I live in Oregon and own a 1/4 share of some property with my three siblings. I'm getting married in September and one of my sisters is insistent that my fiancé sign a prenuptial agreement stating that if we divorce he won’t demand half of my share of the property or if I die my share of the property will be inherited by any remaining siblings rather than by my husband. Two of my siblings were married when we bought the property and their spouses’ names are not included on the title to the property but there isn’t any kind of legal document declaring that the property will be inherited by the remaining siblings (rather than the spouse) if one sibling dies. I feel it would be unfair to ask my fiancé to sign this kind of agreement unless the spouses of my siblings are held to the same type of agreement.
I would like to know what kind of document we need our spouses to sign to insure that the living siblings inherit the property rather than a spouse or children of the sibling who has died.
1 Answer from Attorneys
Co-ownership of real property can often create sticky situations between the owners. When you and your siblings first purchased the property, you should have had some kind of partnership agreement. This agreement would address the ownership issue you are bringing up here as well as answering other questions about the operation of the property.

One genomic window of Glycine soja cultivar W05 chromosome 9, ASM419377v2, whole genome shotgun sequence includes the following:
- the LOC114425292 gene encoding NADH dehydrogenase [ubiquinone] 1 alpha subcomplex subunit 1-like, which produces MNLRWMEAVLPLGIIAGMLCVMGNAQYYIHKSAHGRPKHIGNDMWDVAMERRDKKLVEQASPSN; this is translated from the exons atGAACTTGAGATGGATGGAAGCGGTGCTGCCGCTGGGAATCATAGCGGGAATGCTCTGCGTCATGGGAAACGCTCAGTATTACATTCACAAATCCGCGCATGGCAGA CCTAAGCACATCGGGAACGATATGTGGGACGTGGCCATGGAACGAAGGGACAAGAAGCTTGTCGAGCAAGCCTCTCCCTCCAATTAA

The question of inheritance can be addressed in several ways. There are many ways that this can be addressed: (1) you can each have a will that determines who receives your share of the property if you die, (2) you can address survivorship in the title to the property, and (3) you can own the property in some kind of entity and address who is able to own shares in the entity. There are other ways as well. Having your finance sign a prenuptial agreement will not give your siblings your interest in the property upon your death.
This is not the kind of issue where you should rely on an internet posting to make such a determination. You need legal advice addressing your specific situation. If you are having these issues regarding the property, you really need to consider a partnership agreement (or form another entity) to handle all management and ownership issues relating to the property.
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